IraqNorth AmericaQasem Suleimani

US hands over base to Iraqi troops amid calls for withdrawal

Terrorist US troops and their allies have withdrawn from the Taji base north of Iraq’s capital Baghdad and handed it over to Iraqi security forces.

The pullout took place on Sunday following several rocket attacks targeting the military base. 

“The movement of coalition military personnel is part of a long-range plan coordinated with the government of Iraq,” the US military said in a statement, adding that the Taji base held up to 2,000 forces, most of whom departed this summer.

The remaining US troops, it said, will depart in the coming days after finalizing the handing over of equipment to Iraqi security forces.

The US military further said that Sunday’s withdrawal was the eighth transfer of a foreign portion of an Iraqi base back to local forces.

Major General Tahseen al-Khafaji, the spokesperson for Iraq’s joint operations, confirmed that the Taji base “was being used to train, prepare, and rehabilitate the Iraqis by Australian, New Zealand, and American forces.”

“It will now be dedicated for the usage of the Iraqi security forces,” he told the Iraqi News Agency.

Meanwhile, al-Dijlah TV reported that Taji’s training sites had been handed over to the Iraqis and the remaining sites will follow as scheduled.

Anti-US sentiment has been running high in Iraq since Washington assassinated top Iranian commander Qassem Soleimani and the second-in-command of the Iraqi popular mobilization units, Abu Mahdi al-Muhandis, in January.

Following the attack, Iraqi lawmakers unanimously approved a bill on January 5, demanding the withdrawal of all foreign troops.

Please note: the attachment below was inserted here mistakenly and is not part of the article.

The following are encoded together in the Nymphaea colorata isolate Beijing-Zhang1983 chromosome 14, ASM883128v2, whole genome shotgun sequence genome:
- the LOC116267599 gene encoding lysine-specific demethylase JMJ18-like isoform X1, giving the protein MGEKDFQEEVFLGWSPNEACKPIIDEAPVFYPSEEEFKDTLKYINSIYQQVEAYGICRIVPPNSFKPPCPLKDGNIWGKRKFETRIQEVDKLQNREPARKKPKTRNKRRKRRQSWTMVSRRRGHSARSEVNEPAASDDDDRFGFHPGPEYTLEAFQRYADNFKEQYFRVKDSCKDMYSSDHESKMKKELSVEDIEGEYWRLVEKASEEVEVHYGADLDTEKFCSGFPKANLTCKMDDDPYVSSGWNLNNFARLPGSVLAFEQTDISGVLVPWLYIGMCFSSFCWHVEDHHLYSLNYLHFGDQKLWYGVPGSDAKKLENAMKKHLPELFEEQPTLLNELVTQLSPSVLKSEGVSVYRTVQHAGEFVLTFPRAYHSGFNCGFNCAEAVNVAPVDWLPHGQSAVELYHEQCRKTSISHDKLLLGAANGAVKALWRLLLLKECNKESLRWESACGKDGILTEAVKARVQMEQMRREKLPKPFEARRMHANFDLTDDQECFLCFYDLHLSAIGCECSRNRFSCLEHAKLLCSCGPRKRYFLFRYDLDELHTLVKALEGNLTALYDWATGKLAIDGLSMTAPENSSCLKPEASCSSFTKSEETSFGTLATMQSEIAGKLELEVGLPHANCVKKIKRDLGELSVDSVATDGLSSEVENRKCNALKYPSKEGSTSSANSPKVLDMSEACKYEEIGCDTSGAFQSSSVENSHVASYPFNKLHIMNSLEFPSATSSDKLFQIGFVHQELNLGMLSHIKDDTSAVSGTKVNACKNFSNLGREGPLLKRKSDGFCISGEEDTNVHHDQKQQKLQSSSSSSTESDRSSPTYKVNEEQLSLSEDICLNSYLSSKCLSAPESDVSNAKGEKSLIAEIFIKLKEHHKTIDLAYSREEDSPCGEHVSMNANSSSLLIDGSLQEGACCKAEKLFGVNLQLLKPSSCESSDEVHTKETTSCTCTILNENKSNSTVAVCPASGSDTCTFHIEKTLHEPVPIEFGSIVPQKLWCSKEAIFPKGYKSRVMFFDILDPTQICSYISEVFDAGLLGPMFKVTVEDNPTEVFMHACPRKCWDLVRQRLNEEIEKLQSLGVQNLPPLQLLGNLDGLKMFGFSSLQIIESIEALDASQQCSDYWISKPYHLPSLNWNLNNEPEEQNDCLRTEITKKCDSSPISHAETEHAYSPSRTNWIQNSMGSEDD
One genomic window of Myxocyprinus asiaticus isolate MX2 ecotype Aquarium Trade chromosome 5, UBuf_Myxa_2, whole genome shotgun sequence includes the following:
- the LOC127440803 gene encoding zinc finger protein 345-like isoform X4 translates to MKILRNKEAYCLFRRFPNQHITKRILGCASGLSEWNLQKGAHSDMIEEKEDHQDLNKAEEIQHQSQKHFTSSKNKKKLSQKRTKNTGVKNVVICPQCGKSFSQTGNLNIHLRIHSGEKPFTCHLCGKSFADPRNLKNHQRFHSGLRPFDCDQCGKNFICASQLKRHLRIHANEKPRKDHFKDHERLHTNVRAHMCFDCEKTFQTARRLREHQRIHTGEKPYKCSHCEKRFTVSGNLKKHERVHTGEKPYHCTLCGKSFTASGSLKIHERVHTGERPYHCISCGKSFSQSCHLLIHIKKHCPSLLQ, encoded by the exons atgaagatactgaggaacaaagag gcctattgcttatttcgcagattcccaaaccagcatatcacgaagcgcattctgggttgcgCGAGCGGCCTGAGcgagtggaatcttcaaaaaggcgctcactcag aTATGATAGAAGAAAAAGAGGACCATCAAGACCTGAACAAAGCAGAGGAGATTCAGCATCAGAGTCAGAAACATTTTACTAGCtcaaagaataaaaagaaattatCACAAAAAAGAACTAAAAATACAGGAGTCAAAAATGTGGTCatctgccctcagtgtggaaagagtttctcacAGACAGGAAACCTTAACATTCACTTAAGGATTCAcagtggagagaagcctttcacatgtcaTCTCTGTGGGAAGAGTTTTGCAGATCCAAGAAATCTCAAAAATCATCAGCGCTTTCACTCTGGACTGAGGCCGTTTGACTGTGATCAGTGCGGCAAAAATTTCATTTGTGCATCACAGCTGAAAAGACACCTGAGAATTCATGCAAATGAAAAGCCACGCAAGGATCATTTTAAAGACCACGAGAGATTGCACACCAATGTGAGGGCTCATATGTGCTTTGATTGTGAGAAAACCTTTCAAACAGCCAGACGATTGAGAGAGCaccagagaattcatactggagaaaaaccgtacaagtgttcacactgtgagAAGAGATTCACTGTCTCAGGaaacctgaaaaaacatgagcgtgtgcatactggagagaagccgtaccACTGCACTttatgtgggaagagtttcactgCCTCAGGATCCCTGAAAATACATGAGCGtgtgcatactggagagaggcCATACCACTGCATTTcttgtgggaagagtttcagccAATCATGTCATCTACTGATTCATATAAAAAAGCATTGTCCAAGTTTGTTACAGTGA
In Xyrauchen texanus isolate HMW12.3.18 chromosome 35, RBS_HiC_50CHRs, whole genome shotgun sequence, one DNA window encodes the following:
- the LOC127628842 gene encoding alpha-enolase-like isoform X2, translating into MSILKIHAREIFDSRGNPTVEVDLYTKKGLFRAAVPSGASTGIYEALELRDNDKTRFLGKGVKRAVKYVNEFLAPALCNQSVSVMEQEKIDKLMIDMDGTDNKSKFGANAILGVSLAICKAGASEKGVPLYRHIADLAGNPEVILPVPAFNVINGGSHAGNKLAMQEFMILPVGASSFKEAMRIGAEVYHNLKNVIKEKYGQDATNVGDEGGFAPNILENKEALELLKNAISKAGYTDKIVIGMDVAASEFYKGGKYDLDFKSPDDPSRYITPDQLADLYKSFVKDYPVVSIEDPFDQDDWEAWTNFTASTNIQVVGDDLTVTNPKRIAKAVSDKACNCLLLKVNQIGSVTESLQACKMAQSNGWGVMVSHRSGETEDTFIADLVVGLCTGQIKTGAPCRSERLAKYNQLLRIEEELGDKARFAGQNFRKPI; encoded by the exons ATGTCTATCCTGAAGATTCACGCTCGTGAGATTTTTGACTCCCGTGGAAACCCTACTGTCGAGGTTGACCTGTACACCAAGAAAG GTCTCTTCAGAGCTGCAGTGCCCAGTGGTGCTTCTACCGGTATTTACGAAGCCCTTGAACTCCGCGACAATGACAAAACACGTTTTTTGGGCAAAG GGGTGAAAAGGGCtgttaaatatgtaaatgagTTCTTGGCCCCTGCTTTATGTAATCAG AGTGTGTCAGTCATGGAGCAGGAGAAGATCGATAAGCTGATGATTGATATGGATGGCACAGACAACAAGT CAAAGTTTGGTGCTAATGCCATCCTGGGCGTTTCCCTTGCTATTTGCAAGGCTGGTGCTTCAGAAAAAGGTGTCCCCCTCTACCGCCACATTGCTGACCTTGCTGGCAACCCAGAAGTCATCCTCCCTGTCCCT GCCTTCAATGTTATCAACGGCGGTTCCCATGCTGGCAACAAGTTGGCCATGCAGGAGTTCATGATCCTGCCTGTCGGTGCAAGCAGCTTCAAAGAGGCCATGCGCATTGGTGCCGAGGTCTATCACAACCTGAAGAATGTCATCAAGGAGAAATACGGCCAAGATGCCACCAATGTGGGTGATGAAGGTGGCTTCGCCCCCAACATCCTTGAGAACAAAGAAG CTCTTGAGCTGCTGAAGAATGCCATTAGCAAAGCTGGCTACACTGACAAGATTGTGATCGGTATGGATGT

More than 17 years after the US invasion of Iraq, President Donald Trump said Thursday the United States would eventually withdraw all American troops from the conflict-ridden nation, though he did not provide a timetable.

“At some point, we obviously will be gone,” Trump said in his meeting with Iraqi Prime Minister Mustafa al-Kadhimi. “We look forward to the day when we don’t have to be there,” he added before the two men met privately.

There are currently about 5,000 troops in Iraq. Their assignments include alleged counter-terrorism operations and training Iraqi security forces.

Throughout their battle with foreign-backed terrorists, several Iraqi officials and military commanders came forth to reveal that US troops were in fact assisting the terrorists.

Trump told reporters before his meeting with the Iraqi leader that the US military had very few troops left in Iraq, but was there to help the country if neighboring Iran should do anything.

He said US companies were involved in many prospects in Iraq’s oil business, as al-Kadhimi declared his country open for American businesses and investment.

Al-Kadhimi took office in May amid growing tensions between the United States and Iraq.

Iraq’s government objected to the Trump-authorized drone strike in January while Gen. Soleimani was visiting Baghdad.

The assassination inflamed anti-American sentiment in Iraq and prompted calls for the withdrawal of US troops.

Trump threatened Iraq with sanctions if the country’s leaders followed through on threats to expel US forces over the drone strike.

Armed Iraqi factions on Thursday threatened to target US interests in the country after Trump declined to give a timetable for US withdrawal from Iraq during an Oval Office meeting with al-Kadhimi.

A statement issued by armed groups calling themselves the “Resistance Factions” criticized the agenda of al-Kadhimi’s meetings which did not include the immediate implementation of the decision to remove US troops from the country.

“Al-Kadhimi must make the implementation of the decision of the Iraqi people his top priority,” the statement said. 

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